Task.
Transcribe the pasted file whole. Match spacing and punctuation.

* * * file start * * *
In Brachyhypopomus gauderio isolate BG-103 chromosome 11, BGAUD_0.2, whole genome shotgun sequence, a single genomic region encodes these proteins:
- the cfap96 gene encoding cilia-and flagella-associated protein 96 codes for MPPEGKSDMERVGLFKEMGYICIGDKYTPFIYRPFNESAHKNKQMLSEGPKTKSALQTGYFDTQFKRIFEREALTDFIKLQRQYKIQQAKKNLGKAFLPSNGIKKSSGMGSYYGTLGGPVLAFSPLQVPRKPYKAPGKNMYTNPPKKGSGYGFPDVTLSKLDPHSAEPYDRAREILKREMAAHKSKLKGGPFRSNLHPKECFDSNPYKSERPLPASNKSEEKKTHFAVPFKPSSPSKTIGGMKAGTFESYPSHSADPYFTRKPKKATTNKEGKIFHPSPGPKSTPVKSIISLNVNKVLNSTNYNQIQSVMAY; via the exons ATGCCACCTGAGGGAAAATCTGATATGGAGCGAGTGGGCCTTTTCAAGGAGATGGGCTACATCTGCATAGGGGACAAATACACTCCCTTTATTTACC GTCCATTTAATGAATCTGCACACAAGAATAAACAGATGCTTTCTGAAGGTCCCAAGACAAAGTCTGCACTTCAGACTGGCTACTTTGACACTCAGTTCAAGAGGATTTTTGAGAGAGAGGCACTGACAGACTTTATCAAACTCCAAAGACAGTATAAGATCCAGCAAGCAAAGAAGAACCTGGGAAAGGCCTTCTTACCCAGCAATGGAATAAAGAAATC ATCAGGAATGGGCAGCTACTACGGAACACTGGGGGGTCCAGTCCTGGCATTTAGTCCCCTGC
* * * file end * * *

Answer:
In Brachyhypopomus gauderio isolate BG-103 chromosome 11, BGAUD_0.2, whole genome shotgun sequence, a single genomic region encodes these proteins:
- the cfap96 gene encoding cilia-and flagella-associated protein 96 codes for MPPEGKSDMERVGLFKEMGYICIGDKYTPFIYRPFNESAHKNKQMLSEGPKTKSALQTGYFDTQFKRIFEREALTDFIKLQRQYKIQQAKKNLGKAFLPSNGIKKSSGMGSYYGTLGGPVLAFSPLQVPRKPYKAPGKNMYTNPPKKGSGYGFPDVTLSKLDPHSAEPYDRAREILKREMAAHKSKLKGGPFRSNLHPKECFDSNPYKSERPLPASNKSEEKKTHFAVPFKPSSPSKTIGGMKAGTFESYPSHSADPYFTRKPKKATTNKEGKIFHPSPGPKSTPVKSIISLNVNKVLNSTNYNQIQSVMAY; via the exons ATGCCACCTGAGGGAAAATCTGATATGGAGCGAGTGGGCCTTTTCAAGGAGATGGGCTACATCTGCATAGGGGACAAATACACTCCCTTTATTTACC GTCCATTTAATGAATCTGCACACAAGAATAAACAGATGCTTTCTGAAGGTCCCAAGACAAAGTCTGCACTTCAGACTGGCTACTTTGACACTCAGTTCAAGAGGATTTTTGAGAGAGAGGCACTGACAGACTTTATCAAACTCCAAAGACAGTATAAGATCCAGCAAGCAAAGAAGAACCTGGGAAAGGCCTTCTTACCCAGCAATGGAATAAAGAAATC ATCAGGAATGGGCAGCTACTACGGAACACTGGGGGGTCCAGTCCTGGCATTTAGTCCCCTGC